The Very Best Gingerbread Cookies!


No Christmas without gingerbread, or “pepperkake” as they’re called back home.

Shops are full of them, cafe’s are full of them, even your favorite coffee’s full of them these days. Gingerbread really has become the flavor of the season, not to mention a giant fad. If you don’t mind I’d like to strip it back to basics. Back to grandmas amazing and ever-perfect Christmas-only gingerbread cookies. My grandma that is, but she was pretty awesome. She could flip pancakes with her fingers, that’s how awesome she was.

I’m gonna let you in on a little secret; namely the very best gingerbread cookie recipe on the planet (in my opinion). My grandma made it with oodles of gluten of course, but I’ve deglutenefied it and it’s a slamming success.

One of the great things about this dough is that there’s no melting butter, sugar, syrup or the likes. No stove top action at all in fact, which makes it easier for you and safe for kids to join in!The Very Best Gluten-Free Gingerbread Cookies! Scandinavian recipe with dairy-free and egg-free recipe options! #glutenfree #christmas #dairyfree #vegan #cookies

The recipe I’m gonna share with you is for Norwegian gingerbread, and traditionally the cookies are made thin, crispy and rather dark. I know some people out there like’em soft, and they can easily be made softer by simply rolling the dough thicker. However, if you wanna mix it up a little this Christmas, even if it is just so that you can say you made Norwegian cookies, go thin and crispy. I sure will!

Now most great things in life will require you to roll up your sleeves, and there’s almost always some dang patience involved. I’m not gonna lie to you, gingerbread is no exception. There is a little bit of work involved, and you really need to let the dough rest over night. But trust me, when the house starts filling up with the scent of Christmas’ past, and those little golden pieces of jolly come out of the oven… it is just so very worth the effort!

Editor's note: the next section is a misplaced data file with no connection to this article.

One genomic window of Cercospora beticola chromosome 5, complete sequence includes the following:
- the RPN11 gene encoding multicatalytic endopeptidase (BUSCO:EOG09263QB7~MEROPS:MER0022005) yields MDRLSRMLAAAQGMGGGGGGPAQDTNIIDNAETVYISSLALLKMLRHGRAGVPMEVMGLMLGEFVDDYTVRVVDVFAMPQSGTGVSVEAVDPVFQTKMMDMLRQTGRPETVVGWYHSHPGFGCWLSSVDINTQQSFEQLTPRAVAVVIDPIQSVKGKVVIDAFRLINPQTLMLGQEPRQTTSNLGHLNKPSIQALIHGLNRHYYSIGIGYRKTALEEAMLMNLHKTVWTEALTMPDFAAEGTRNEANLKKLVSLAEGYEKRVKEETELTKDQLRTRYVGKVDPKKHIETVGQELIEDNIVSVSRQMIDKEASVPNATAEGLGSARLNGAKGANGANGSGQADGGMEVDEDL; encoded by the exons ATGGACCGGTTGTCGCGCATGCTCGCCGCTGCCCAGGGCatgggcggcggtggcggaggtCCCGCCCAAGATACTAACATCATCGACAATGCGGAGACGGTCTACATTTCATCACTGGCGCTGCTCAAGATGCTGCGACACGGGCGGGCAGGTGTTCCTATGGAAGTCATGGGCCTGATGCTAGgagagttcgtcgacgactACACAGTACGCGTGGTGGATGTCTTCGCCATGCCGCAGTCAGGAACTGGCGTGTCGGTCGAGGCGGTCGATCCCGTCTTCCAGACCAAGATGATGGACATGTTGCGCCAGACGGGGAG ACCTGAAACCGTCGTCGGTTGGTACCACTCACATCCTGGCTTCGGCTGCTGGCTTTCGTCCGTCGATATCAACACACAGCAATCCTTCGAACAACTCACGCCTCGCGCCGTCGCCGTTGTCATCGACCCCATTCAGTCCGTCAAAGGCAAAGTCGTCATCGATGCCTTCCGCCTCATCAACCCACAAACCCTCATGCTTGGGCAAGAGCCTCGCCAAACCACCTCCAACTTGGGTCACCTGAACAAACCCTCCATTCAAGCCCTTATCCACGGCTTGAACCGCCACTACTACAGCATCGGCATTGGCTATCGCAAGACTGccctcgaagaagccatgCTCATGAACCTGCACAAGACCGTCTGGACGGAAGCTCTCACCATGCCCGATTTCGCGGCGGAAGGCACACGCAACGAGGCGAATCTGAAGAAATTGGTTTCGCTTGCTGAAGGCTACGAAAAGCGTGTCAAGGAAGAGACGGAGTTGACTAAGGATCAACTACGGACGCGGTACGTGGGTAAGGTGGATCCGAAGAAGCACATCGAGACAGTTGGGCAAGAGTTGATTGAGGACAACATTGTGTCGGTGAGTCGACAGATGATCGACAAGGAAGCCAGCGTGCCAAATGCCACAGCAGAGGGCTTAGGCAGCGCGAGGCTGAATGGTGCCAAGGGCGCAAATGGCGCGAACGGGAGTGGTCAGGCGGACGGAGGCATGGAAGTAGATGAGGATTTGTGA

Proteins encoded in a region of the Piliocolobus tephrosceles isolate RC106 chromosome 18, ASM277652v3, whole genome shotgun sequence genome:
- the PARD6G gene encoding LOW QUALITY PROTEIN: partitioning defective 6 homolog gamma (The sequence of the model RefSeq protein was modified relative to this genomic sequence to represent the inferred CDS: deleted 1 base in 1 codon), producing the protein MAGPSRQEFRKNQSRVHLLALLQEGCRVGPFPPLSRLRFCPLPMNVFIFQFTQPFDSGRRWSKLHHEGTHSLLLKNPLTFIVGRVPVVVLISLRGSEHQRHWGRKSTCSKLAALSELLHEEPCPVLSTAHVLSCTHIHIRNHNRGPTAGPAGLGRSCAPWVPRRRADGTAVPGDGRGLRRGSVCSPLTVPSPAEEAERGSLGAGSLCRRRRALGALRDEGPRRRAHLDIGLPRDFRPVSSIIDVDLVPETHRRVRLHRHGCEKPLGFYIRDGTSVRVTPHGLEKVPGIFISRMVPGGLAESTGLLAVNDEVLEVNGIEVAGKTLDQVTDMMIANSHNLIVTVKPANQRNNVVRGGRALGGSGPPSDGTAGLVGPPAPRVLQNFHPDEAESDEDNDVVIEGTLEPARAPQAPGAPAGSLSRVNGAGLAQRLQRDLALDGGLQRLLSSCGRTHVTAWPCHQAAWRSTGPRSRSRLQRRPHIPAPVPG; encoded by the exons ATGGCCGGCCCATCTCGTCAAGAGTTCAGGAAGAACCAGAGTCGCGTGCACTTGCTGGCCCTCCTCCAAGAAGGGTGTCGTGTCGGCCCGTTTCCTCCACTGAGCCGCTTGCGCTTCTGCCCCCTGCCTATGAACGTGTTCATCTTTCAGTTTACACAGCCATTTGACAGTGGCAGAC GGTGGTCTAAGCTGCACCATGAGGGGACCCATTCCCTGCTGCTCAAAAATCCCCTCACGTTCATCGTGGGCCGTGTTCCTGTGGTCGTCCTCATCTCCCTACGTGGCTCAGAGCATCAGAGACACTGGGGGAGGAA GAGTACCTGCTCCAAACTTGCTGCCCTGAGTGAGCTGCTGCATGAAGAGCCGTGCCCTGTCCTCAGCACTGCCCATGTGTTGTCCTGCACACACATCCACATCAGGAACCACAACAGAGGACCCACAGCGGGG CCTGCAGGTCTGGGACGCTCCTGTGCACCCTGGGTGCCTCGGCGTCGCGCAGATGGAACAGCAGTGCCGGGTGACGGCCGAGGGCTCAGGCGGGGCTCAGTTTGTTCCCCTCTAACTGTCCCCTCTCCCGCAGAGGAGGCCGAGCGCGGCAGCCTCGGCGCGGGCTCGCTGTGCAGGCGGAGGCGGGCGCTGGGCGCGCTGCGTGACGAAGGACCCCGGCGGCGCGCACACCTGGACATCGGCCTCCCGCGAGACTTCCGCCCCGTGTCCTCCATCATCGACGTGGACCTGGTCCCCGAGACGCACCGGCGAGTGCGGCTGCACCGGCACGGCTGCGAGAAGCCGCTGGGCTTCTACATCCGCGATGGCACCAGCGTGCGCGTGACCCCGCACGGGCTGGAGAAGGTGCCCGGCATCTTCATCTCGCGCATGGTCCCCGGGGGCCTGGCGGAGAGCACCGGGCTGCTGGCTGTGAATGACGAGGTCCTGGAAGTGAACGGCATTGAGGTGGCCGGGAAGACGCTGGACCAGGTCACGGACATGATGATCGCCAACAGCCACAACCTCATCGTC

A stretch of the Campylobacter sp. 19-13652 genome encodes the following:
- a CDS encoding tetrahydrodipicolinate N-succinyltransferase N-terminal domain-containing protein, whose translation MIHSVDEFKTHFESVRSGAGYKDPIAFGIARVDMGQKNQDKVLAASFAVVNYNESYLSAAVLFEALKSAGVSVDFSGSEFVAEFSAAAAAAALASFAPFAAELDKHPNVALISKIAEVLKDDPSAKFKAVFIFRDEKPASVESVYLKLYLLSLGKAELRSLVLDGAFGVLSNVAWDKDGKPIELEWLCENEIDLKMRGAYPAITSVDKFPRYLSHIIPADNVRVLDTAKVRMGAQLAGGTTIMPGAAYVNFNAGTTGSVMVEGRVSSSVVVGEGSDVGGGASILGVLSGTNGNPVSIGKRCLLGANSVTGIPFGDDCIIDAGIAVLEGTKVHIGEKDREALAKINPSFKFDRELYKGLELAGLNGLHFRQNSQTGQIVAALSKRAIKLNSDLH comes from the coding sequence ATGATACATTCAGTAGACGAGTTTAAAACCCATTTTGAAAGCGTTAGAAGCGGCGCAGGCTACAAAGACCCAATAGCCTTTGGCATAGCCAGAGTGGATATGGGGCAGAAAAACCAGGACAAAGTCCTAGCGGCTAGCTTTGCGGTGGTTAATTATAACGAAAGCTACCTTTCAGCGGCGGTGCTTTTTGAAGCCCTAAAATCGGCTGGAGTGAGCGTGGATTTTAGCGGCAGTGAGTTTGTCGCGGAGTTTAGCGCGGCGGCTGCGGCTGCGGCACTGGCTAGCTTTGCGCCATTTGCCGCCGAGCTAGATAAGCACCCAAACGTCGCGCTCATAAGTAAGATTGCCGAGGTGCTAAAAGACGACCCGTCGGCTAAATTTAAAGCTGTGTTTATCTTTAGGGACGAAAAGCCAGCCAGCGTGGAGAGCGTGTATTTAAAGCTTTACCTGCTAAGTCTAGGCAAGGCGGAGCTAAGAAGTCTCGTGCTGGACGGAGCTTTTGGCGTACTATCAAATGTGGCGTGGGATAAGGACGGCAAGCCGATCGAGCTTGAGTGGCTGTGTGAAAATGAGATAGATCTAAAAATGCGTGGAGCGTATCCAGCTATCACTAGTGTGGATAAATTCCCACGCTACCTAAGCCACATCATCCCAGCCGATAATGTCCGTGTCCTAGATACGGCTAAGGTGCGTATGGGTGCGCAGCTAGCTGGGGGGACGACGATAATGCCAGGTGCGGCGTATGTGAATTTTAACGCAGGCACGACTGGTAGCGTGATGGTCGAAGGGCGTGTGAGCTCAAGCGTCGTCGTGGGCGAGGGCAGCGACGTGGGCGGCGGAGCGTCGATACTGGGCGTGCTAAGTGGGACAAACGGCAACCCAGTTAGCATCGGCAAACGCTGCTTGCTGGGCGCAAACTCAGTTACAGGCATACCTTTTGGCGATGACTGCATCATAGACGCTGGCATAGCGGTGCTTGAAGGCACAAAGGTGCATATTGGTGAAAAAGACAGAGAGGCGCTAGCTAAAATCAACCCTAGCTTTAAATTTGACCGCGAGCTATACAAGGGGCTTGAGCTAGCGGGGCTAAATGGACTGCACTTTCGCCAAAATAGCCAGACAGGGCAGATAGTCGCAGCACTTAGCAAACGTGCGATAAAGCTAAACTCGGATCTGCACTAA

Sleeves rolled? Here we go:

For a family sized dough (I’m thinking roughly three children, two of which are teenage boys. Lots of cookies in other words.) you will need:

300 g of room tempered butter
2 Eggs or egg replacer. (Nb: Egg replacer may change the dough somewhat as egg helps bind it in lieu of gluten)
1 kg white flour
500 g dark syrup
300 g sugar
2 tsp ground ginger
2 tsp ground pepper
2 tsp ground cardamom
1 tsp
ground cloves
4 tsp bicarbonate of soda


500 g icing sugar
2 egg whites
The juice of half a lemon or one lime

First mix sugar and butter, then add the eggs. Once mixed, add spices and bicarbonate of soda.

Blend in the syrup, then carefully add flour. Different GF flours will react differently. You know your flour mix better than I do, so add or hold back as required. The dough shouldn’t be too dry, yet firm enough to knead. If it’s starting to feel a bit like ordinary cookie dough, buttery -crumbly, then all is as it should be so well done!

Tip: Don’t mix all the flour in at once! Keep some aside in case your dough will require less.

Wrap the dough in clingfilm and pop it in the fridge over night, or at least 12 hours. This is where the patience piece of the puzzle comes in to play.. The waiting game. Though if you think about it it’s pretty good; you can make the dough when you have the time, then bake the cookies when you at some point come across time again! The dough only gets better the longer it lingers. Obviously not till next year, but any time within three days should do the trick.

The fun part comes next; kneading, rolling and cutting!